Takeda has unveiled its second microbiome pact in a week to continue its gastrointestinal deal spree. The latest agreement sees Takeda team up with low-profile microbiome player NuBiyota to develop products to treat gastrointestinal disorders.
Japan’s Takeda is paying an upfront fee and committing to milestones and royalties to work with NuBiyota, but neither company has disclosed the full financial details of the deal. What is known is that Takeda is handing over the cash to access the fruits of NuBiyota’s microbiome platform and test them in gastrointestinal indications.
The platform emerged from the University of Guelph, where Emma Allen-Vercoe, Ph.D., and her colleagues treated Clostridium difficile infections with a cocktail of bacteria they described as a synthetic stool. That project, called RePOOPulate, made headlines in 2013 after a 33-strain, 25-species microbial ecosystem derived from a healthy donor was successfully used to treat two elderly patients with severe recurrent C. difficile infections. NuBiyota was founded that same year.
NuBiyota has kept a low profile since then. Details of a NuBiyota-sponsored 20-person study of MET-1—an acronym of microbial ecosystem therapeutics—in recurrent C. difficile appeared on ClinicalTrials.gov in August, but enrollment has yet to start. How NuBiyota funded its progress to this point is unclear. The LinkedIn page of Lilly Asia Ventures’ Yining Zhao lists him as a co-founder and China CEO of NuBiyota, but the Eli Lilly-backed VC shop’s website doesn’t list the microbiome player in its portfolio. A company called NuBiyota was registered as a business in Hong Kong in December.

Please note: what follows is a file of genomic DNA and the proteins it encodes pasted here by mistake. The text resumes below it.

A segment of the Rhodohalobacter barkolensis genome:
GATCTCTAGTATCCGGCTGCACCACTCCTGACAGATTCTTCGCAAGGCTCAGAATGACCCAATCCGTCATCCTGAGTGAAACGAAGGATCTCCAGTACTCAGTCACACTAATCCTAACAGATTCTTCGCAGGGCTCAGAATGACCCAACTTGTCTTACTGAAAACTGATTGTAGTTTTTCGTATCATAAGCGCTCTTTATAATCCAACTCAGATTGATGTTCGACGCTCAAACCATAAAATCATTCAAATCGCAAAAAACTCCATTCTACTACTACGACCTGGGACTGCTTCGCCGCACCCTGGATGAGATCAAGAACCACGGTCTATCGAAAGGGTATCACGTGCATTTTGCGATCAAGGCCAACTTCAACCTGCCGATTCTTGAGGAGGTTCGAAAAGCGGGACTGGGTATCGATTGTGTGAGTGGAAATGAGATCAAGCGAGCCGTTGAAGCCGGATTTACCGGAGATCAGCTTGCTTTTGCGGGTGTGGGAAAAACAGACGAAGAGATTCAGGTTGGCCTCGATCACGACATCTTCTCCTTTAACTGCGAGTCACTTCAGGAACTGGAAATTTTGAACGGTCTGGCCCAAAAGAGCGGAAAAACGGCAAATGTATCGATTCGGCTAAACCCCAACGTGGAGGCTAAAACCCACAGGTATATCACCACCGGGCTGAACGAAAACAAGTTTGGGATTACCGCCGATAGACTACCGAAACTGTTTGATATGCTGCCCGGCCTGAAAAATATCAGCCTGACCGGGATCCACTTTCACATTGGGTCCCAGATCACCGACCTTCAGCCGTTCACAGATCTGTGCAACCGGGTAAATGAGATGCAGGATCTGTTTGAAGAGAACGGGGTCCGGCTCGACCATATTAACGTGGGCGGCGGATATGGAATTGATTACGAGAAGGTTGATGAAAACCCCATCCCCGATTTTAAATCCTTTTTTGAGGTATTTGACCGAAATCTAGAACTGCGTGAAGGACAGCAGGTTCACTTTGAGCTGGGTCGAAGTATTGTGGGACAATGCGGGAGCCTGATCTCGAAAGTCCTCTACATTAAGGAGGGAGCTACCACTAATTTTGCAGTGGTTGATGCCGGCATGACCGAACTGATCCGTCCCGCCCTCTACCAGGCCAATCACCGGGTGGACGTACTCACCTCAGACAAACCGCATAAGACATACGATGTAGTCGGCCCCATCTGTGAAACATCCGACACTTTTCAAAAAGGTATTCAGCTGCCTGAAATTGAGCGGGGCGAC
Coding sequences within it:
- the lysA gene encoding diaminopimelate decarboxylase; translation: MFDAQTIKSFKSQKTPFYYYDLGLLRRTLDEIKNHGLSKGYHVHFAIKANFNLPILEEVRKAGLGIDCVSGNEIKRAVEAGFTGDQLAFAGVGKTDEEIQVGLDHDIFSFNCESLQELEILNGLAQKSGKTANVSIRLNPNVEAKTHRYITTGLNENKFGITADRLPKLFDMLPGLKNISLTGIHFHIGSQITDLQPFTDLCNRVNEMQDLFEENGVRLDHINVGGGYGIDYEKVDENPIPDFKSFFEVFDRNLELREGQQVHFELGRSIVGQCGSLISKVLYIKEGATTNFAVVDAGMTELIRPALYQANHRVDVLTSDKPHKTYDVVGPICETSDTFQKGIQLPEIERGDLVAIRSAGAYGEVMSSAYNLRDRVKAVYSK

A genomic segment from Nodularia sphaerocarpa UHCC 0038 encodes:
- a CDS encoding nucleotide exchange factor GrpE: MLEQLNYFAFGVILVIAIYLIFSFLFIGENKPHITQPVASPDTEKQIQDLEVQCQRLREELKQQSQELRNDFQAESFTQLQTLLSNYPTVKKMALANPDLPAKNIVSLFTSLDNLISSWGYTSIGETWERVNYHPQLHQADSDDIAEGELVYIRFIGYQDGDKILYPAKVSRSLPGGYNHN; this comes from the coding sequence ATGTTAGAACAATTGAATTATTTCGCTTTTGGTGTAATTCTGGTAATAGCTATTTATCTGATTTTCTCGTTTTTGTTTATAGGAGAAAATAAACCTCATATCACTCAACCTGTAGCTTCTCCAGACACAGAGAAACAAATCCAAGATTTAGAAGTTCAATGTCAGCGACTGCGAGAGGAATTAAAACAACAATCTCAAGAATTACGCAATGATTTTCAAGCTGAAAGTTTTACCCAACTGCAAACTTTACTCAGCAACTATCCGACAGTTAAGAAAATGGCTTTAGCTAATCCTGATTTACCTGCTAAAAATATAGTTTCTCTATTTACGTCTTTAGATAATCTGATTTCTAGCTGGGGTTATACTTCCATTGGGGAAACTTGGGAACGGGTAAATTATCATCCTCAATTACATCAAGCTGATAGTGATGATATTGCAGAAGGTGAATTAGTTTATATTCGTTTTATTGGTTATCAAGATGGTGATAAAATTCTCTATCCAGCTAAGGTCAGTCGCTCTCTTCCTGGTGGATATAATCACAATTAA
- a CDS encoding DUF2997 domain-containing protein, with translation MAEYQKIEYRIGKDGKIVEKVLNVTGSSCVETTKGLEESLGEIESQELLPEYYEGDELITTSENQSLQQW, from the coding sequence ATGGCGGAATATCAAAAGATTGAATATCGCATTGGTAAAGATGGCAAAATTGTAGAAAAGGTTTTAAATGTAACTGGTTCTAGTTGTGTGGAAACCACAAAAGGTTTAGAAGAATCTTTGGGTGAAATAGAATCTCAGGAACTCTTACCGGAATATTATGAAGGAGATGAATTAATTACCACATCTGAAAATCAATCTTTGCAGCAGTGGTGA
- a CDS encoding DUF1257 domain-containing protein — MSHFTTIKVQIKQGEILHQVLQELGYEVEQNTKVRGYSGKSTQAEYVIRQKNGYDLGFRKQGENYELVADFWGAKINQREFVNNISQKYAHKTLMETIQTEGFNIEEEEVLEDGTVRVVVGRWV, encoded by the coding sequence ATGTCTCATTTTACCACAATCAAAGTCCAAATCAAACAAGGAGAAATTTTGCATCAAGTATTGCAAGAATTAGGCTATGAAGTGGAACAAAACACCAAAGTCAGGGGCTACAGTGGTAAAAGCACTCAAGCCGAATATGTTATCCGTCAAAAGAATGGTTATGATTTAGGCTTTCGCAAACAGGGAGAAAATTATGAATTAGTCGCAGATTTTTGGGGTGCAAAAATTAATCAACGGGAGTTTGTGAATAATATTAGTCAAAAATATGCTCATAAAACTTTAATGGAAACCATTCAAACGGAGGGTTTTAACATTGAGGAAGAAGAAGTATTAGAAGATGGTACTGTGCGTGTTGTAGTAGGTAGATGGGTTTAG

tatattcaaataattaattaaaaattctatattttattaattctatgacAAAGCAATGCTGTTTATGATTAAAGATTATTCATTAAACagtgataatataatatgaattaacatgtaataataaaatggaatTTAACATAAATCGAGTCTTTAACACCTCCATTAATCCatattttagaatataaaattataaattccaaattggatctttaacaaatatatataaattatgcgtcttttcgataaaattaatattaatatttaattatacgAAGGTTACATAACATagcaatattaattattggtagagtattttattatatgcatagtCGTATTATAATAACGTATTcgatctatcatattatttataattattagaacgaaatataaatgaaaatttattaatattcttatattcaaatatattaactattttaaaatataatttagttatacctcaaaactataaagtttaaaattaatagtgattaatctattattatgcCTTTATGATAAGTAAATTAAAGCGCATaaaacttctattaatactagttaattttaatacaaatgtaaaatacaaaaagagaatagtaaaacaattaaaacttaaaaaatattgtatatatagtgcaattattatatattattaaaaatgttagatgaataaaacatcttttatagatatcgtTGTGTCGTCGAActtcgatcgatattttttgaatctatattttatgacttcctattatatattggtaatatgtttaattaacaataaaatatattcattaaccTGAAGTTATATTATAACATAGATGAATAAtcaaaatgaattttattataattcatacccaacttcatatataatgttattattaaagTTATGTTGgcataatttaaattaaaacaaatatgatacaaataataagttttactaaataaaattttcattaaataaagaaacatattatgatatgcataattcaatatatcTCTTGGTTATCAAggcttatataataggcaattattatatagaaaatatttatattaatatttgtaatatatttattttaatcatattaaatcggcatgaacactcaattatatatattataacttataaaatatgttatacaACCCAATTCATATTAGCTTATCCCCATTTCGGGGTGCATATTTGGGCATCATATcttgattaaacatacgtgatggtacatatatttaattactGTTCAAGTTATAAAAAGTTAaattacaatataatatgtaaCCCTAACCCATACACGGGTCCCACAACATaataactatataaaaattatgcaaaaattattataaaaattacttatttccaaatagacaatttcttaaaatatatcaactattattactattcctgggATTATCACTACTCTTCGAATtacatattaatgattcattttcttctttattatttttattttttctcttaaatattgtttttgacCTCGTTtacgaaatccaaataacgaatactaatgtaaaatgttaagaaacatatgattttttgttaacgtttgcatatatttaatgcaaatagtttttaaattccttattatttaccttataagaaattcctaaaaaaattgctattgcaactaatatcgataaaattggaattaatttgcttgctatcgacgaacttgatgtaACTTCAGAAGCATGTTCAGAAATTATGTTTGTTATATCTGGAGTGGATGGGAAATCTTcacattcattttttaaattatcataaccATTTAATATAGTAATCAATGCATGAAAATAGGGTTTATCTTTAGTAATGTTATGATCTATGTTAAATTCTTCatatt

The stealthiness of the operation evidently didn’t stop NuBiyota from attracting the attention of one of the most active dealmakers in the microbiome and broader gastrointestinal sectors. Takeda unveiled the hookup with NuBiyota days after it revealed it paid $10 million to secure the rights to Finch Therapeutics’ microbial inflammatory bowel disease asset.
Takeda signaled its interest in the microbiome at the start of last year when it formed an alliance with Enterome. That collaboration is focused on gastrointestinal disorders, as are many of the other nonmicrobiome deals struck by Takeda in recent years. Examples from the past 12 months include the licensing of a 5-HT4 agonist from Theravance Biopharma and a partnership with Altos Therapeutics to develop an oral dopamine D2/D3 receptor antagonist. The agreement with NuBiyota further expands Takeda’s gastrointestinal R&D network.
“This collaboration reinforces Takeda’s long-term commitment to unmet medical need in gastroenterology and adds to our other microbiome-related partnerships,” Asit Parikh, M.D., Ph.D., head of Takeda’s gastroenterology unit, said in a statement. “Through these partnerships, we are exploring both microbial consortia and microbiome derived bioactives to investigate how the microbiome can be harnessed for treatment of GI diseases.”
Takeda has maintained its interest in the microbiome through some early blows to the sector, notably the failure of Seres Therapeutics’ SER-109 in a phase 2 C. difficile trial. The Japanese company is looking to use microbial therapeutics in a different way to Seres' pioneering project, though. Takeda’s programs are aiming at treating gastrointestinal disorders such as ulcerative colitis and irritable bowel syndrome, not infections such as C. difficile.